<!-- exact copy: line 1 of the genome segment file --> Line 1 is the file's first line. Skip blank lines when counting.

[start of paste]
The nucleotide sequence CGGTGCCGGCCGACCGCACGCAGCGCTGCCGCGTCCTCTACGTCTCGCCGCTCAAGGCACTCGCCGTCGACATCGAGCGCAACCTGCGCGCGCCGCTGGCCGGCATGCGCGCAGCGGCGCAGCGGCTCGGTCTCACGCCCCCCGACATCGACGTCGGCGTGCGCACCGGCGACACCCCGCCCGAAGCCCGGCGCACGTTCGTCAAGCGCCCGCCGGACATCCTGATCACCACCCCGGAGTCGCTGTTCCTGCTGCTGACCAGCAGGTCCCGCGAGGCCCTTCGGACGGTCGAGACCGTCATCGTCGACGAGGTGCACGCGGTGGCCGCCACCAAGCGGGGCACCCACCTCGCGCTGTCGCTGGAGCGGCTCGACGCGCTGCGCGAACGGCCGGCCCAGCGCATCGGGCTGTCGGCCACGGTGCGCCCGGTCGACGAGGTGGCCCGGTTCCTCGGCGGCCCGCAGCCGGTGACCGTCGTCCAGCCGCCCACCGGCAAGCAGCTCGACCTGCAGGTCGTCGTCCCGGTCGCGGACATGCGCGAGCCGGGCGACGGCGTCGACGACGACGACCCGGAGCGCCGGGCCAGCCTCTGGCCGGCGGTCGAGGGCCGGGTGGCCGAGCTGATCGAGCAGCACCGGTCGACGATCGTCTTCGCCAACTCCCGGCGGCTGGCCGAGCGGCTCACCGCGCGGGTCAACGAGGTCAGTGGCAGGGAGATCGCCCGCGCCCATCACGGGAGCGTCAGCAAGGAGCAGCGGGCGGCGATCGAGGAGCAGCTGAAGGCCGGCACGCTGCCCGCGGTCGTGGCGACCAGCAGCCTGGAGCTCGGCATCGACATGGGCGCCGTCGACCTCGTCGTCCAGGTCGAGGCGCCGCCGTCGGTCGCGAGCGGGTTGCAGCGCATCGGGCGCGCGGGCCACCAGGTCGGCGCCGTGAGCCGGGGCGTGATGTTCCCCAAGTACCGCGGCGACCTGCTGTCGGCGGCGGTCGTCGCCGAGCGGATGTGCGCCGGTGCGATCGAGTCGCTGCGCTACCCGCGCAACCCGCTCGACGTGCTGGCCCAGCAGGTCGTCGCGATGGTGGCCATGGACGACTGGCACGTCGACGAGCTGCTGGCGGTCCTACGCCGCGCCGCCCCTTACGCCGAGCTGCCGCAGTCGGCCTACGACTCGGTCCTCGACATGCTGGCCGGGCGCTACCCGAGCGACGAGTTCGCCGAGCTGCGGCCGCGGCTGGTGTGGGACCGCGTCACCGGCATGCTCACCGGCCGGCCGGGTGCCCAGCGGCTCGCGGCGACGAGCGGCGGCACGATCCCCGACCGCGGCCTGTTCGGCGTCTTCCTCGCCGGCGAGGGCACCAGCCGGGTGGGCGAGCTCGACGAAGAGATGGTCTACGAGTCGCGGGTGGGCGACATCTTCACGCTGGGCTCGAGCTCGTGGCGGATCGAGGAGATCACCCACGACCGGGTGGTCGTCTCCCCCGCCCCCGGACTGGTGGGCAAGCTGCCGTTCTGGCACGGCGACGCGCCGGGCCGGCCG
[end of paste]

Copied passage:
The nucleotide sequence CGGTGCCGGCCGACCGCACGCAGCGCTGCCGCGTCCTCTACGTCTCGCCGCTCAAGGCACTCGCCGTCGACATCGAGCGCAACCTGCGCGCGCCGCTGGCCGGCATGCGCGCAGCGGCGCAGCGGCTCGGTCTCACGCCCCCCGACATCGACGTCGGCGTGCGCACCGGCGACACCCCGCCCGAAGCCCGGCGCACGTTCGTCAAGCGCCCGCCGGACATCCTGATCACCACCCCGGAGTCGCTGTTCCTGCTGCTGACCAGCAGGTCCCGCGAGGCCCTTCGGACGGTCGAGACCGTCATCGTCGACGAGGTGCACGCGGTGGCCGCCACCAAGCGGGGCACCCACCTCGCGCTGTCGCTGGAGCGGCTCGACGCGCTGCGCGAACGGCCGGCCCAGCGCATCGGGCTGTCGGCCACGGTGCGCCCGGTCGACGAGGTGGCCCGGTTCCTCGGCGGCCCGCAGCCGGTGACCGTCGTCCAGCCGCCCACCGGCAAGCAGCTCGACCTGCAGGTCGTCGTCCCGGTCGCGGACATGCGCGAGCCGGGCGACGGCGTCGACGACGACGACCCGGAGCGCCGGGCCAGCCTCTGGCCGGCGGTCGAGGGCCGGGTGGCCGAGCTGATCGAGCAGCACCGGTCGACGATCGTCTTCGCCAACTCCCGGCGGCTGGCCGAGCGGCTCACCGCGCGGGTCAACGAGGTCAGTGGCAGGGAGATCGCCCGCGCCCATCACGGGAGCGTCAGCAAGGAGCAGCGGGCGGCGATCGAGGAGCAGCTGAAGGCCGGCACGCTGCCCGCGGTCGTGGCGACCAGCAGCCTGGAGCTCGGCATCGACATGGGCGCCGTCGACCTCGTCGTCCAGGTCGAGGCGCCGCCGTCGGTCGCGAGCGGGTTGCAGCGCATCGGGCGCGCGGGCCACCAGGTCGGCGCCGTGAGCCGGGGCGTGATGTTCCCCAAGTACCGCGGCGACCTGCTGTCGGCGGCGGTCGTCGCCGAGCGGATGTGCGCCGGTGCGATCGAGTCGCTGCGCTACCCGCGCAACCCGCTCGACGTGCTGGCCCAGCAGGTCGTCGCGATGGTGGCCATGGACGACTGGCACGTCGACGAGCTGCTGGCGGTCCTACGCCGCGCCGCCCCTTACGCCGAGCTGCCGCAGTCGGCCTACGACTCGGTCCTCGACATGCTGGCCGGGCGCTACCCGAGCGACGAGTTCGCCGAGCTGCGGCCGCGGCTGGTGTGGGACCGCGTCACCGGCATGCTCACCGGCCGGCCGGGTGCCCAGCGGCTCGCGGCGACGAGCGGCGGCACGATCCCCGACCGCGGCCTGTTCGGCGTCTTCCTCGCCGGCGAGGGCACCAGCCGGGTGGGCGAGCTCGACGAAGAGATGGTCTACGAGTCGCGGGTGGGCGACATCTTCACGCTGGGCTCGAGCTCGTGGCGGATCGAGGAGATCACCCACGACCGGGTGGTCGTCTCCCCCGCCCCCGGACTGGTGGGCAAGCTGCCGTTCTGGCACGGCGACGCGCCGGGCCGGCCG